Nathan Jeffay reports:
It is the magic formula that could end the occupation while letting the majority of settlers stay put. But how would an Israeli-Palestinian land swap, the basis of President Obama’s Middle East vision, outlined on May 19, actually work?
The main practical problem of an Israeli withdrawal from the West Bank is the fact that some 300,000 Israeli settlers live there. Not only would a full evacuation be hazardous for any Israeli government on the domestic political front, but it also would be logistically difficult and exceedingly costly.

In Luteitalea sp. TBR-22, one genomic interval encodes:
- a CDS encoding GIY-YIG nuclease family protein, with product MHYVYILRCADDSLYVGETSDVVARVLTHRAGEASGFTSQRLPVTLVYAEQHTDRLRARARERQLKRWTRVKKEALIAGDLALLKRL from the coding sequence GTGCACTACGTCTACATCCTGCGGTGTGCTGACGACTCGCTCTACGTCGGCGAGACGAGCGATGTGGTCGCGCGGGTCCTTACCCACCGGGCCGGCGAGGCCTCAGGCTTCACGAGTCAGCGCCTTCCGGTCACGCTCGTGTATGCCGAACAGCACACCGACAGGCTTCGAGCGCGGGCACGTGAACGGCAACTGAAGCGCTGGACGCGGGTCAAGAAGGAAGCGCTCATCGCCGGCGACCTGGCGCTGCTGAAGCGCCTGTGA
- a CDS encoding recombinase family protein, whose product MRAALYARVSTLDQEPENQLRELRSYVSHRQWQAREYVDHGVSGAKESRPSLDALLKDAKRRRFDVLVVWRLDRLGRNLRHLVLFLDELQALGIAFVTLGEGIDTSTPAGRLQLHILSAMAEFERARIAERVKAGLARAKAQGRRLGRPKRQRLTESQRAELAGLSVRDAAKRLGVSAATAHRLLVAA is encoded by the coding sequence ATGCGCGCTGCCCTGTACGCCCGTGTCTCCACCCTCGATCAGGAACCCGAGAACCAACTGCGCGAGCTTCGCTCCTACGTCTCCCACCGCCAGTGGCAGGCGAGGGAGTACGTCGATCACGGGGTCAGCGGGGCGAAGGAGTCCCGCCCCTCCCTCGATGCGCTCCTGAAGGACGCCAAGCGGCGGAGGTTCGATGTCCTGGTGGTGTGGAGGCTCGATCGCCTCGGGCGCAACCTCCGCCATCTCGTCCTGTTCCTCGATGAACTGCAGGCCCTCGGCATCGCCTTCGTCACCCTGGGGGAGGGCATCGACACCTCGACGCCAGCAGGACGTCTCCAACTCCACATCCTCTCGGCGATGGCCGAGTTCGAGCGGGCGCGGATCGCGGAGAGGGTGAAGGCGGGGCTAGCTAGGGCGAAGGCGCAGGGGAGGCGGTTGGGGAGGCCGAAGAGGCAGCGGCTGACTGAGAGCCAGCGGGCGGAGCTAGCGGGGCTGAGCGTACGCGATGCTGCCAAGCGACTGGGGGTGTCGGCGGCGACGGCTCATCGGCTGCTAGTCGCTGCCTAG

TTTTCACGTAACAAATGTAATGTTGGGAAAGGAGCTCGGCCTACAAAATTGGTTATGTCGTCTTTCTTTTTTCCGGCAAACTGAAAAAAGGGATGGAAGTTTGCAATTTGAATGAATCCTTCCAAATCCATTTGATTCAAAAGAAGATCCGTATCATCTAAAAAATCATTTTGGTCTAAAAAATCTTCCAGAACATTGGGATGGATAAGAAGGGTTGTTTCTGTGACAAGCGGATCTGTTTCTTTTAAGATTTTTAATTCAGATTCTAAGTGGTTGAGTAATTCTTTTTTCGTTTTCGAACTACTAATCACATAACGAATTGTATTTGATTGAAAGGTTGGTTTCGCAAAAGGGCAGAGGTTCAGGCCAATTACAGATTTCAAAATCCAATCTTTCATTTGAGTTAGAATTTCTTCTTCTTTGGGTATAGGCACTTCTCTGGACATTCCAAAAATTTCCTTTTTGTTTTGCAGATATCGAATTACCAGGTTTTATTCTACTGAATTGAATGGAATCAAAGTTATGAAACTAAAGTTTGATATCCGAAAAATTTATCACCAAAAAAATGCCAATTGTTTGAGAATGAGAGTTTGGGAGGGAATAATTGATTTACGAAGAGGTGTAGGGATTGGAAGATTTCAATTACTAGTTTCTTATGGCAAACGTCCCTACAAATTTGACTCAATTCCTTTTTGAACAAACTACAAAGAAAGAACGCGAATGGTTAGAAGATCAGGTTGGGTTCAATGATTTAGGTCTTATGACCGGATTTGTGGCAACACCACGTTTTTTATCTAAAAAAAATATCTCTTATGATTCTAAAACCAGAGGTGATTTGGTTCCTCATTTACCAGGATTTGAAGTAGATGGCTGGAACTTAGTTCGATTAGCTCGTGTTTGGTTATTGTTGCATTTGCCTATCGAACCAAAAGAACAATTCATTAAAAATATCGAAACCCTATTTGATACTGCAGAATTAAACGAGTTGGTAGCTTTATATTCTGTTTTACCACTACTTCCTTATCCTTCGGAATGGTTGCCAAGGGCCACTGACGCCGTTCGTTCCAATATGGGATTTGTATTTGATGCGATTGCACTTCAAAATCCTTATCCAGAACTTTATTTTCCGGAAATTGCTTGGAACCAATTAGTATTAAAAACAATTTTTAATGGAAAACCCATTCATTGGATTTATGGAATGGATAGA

The solution Obama talked about, one that is “based on the 1967 lines with mutually agreed swaps,” means that Israel would hold on to some settled areas that it captured in 1967 and compensate the Palestinians with land that currently falls under Israeli sovereignty.
Even if Israeli Prime Minister Benjamin Netanyahu endorses the principle, a problem remains. Every Israeli leader insists on retaining the large settlement blocs — usually defined at a minimum as the Etzion Bloc, Modi’in Illit, Ma’ale Adumim, and Givat Ze’ev and its surroundings — and the national consensus in support of this position is strong. But in Israel, many experts say there simply isn’t enough free land under Israeli sovereignty to exchange for them.